Grand Canyon National Park: Rich History and an Exciting Future
The sheer beauty and magnificence of Grand Canyon National Park has inspired the greatest naturalists and crafters of literature to recruit their most ambitious adjectives in attempts to capture a fraction of its aura with words. Interestingly, even the greatest writers of our time admit to failing in their quest…
The Colorado River and its tributaries have carved the most famous canyon in the world in what is a short period by geological standards with the bulk of the erosion taking place over about two million years. The now exposed terracing of the canyon walls’ – layers of sedimentary rock, sandstone, shale, and limestone reveal history dating back two billion years. To this day, the Colorado River and its collaborators remain the life source of this remarkable place, and the park continues to evolve due to these rushing waters, the freeze-thaw cycle, flash floods, and rock slides.
Today, visitors can explore this 277-mile long and 4-15 mile wide canyon with depths ranging from 3500 to 6000 feet deep to see the signs of its arduous formation. Its creation began roughly 65 million years ago when the Rocky Mountains began to rise, as did the Colorado Plateau. These stacks of rocks would eventually form the walls of the Canyon, and precisely how the Colorado River descended from the Rockies and began to flow across this site is a complicated puzzle for even today’s geologist.
The History of Grand Canyon National Park
Afforded its first Federal protections in 1893 as a Forest Reserve through the diligent efforts of then-Senator Benjamin, president Theodore Roosevelt also played a vital role in the park’s establishment. After a visit to the region in 1903 left him awestruck stating, “Let this great wonder of nature remain as it now is. Do nothing to mar its grandeur, sublimity, and loveliness.” Roosevelt went on to establish the Canyon as a Game Preserve in 1906, and it was declared a National Monument in 1908. However, it took many years and senate acts before the park’s existence was formally signed into law by President Woodrow Wilson in 1919.
Many of the park’s original historic structures, including the elegant El Tovar Hotel are enjoyed by travelers, who quickly discover that visiting this geological wonder and exploring it today are easier than ever before.
Activities and Grand Canyon Lodges
Most visitors consider approaching their explorations from two starting points: the North Rim and the South Rim. However, those wanting to discover the architectural feat commissioned and owned by he Hualapai Indian tribe, The Grand Canyon Skywalk, will have to venture to the eastern side of the canyon. Many visitors opt to seek Grand Canyon Lodging inside the park, so minimal driving is required to see the best of the canyon.
Grand Canyon Lodges In the Park
Standouts include the historic El Tovar Lodge, one of the first quarters established in the Grand Canyon Region in 1903, the hotel was built at the Grand Canyon Railway terminus and still services guests to this day. Bright Angel Lodge is ideal for the adventurous traveler. Close to the Bright Angel Trail head and known for comfortable quarters, the Thunderbird Lodge is an option right in the center of the canyon’s Historic District.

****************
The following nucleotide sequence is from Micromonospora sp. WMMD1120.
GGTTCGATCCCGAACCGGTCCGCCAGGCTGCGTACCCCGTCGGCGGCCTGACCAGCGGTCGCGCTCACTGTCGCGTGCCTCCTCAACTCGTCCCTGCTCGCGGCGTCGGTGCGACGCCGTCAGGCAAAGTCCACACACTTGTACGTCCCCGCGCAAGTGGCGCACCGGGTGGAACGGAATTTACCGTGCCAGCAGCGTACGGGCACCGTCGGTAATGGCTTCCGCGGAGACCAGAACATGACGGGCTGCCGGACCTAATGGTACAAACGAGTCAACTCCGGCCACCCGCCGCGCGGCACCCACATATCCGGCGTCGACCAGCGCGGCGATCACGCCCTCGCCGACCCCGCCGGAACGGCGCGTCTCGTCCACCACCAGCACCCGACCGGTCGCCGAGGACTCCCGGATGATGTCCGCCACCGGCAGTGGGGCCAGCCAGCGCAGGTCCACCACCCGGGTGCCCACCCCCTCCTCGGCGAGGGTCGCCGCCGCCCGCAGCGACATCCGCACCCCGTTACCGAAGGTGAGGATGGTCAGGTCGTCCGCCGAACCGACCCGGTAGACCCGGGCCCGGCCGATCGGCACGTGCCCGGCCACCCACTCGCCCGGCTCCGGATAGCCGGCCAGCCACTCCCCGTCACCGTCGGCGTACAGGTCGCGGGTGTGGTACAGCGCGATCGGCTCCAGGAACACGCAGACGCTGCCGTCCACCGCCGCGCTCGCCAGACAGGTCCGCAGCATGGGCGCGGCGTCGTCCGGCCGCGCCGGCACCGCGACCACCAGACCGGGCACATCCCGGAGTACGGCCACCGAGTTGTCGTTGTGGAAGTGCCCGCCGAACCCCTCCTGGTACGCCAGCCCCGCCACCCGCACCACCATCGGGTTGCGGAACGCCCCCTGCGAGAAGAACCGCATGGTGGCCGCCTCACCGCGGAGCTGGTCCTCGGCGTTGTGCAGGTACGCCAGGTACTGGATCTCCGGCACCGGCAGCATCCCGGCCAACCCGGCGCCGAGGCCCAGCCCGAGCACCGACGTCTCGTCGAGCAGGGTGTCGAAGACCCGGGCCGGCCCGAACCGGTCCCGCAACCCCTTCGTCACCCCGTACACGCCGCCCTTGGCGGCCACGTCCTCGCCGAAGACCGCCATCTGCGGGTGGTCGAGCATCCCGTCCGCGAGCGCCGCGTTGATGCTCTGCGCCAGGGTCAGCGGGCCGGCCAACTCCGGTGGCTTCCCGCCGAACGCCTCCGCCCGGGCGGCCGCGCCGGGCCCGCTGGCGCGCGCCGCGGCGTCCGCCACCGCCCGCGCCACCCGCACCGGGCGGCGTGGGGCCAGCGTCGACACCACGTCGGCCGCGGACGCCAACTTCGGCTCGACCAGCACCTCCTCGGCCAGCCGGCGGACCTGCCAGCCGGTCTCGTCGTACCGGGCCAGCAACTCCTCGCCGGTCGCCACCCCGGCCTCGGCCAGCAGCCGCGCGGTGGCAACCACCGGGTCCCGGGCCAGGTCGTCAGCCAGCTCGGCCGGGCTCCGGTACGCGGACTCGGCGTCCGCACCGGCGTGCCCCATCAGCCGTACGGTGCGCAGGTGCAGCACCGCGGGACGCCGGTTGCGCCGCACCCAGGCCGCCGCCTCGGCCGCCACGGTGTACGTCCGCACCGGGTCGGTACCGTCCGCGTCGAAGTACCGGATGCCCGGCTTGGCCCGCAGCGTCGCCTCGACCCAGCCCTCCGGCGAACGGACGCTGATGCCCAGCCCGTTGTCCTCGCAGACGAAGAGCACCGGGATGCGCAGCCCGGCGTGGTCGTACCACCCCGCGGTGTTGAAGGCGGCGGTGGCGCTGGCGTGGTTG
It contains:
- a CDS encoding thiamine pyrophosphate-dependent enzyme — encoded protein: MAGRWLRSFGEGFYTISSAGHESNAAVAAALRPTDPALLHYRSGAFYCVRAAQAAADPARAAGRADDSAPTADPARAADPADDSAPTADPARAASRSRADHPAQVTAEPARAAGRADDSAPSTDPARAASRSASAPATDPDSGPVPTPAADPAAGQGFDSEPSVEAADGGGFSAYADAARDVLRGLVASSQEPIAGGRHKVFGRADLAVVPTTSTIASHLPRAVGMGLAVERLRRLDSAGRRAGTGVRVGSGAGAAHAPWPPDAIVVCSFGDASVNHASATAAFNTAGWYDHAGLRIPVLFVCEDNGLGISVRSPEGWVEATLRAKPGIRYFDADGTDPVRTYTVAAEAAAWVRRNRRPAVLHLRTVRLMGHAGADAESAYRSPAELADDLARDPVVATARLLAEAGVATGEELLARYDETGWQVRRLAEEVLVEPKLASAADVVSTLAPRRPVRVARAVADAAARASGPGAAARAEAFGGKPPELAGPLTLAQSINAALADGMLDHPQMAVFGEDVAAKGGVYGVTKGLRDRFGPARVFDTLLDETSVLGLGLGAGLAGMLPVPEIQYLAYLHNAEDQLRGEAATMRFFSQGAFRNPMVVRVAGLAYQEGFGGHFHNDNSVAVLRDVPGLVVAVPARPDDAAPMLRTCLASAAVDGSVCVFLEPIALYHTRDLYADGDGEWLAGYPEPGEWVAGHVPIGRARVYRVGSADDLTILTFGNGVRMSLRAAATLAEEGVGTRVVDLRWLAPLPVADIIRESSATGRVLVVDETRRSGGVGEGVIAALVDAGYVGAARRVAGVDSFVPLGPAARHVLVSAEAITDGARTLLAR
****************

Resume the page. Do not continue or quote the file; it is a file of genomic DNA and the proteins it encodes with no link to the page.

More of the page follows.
The North Rim
The North Rim promises more remote terrain and less tourists and traffic, particularly during the winter months when North Rim is often called Winter Rim. Naturalists flock here, as do nesting bald eagles in the wintertime, and they nest regularly at the mouth of Nonkoweap Creek.
The only lodging inside the Park on the northern rim is the Grand Canoyn Lodge, which gives visitors proximity to the best spots for seeing the canyon with easy access to Bright Angel Point, Cape Royal and Point Imperial. The Bright Angel Point trailhead is a short half-mile trail hike near the Lodge. From the trail, one can hear Roaring Springs, which rush 3,600 feet below the rim and hikers are also rewarded with views of the Canyon Village along the South Rim.
Grand Canyon South Rim Lodging and Attractions
The South Rim is where the majority of the action happens, including the magnificent sites of the Desert View Drive, which follows the South Rim for 25 miles toward the East Entrance. Six of the finest panoramic viewpoints and several unmarked pullouts offer the finest views of the canyon including sites like the Tusayan Ruins and the Desert View Watchtower.
The Grand Canyon South Rim offers an abundance activities including organized tours by bus or hummer, horseback rides into the canyon, air tours, and river rafting experiences. However, many of the best trails involve a bit of driving and hiking, and guided walking tours offer the safest and most informative way to explore the Canyon. Popular journeys include Pipe Creek, Hermit’s Rest, and Mather Point – all accessible via the South Rim.
Grand Canyon lodging along the South Rim offers superior amenities and easy access to the best of the region. The most popular lodging along the South Rim is The Grand Hotel, which boasts western interiors and several guest activities and services. Perhaps the Canyon’s only resort-style hotel, the Best Western Grand Canyon Squire Inn’s luxury amenities are in order. Those sticking to a budget will find that they can rest easy when calling the Red Feather Lodge home base.
There’s no experience comparable to embracing the rich history of Grand Canyon National Park, and regardless of the activities and accommodations chosen, prepare for a unique, memorable vacation of a lifetime.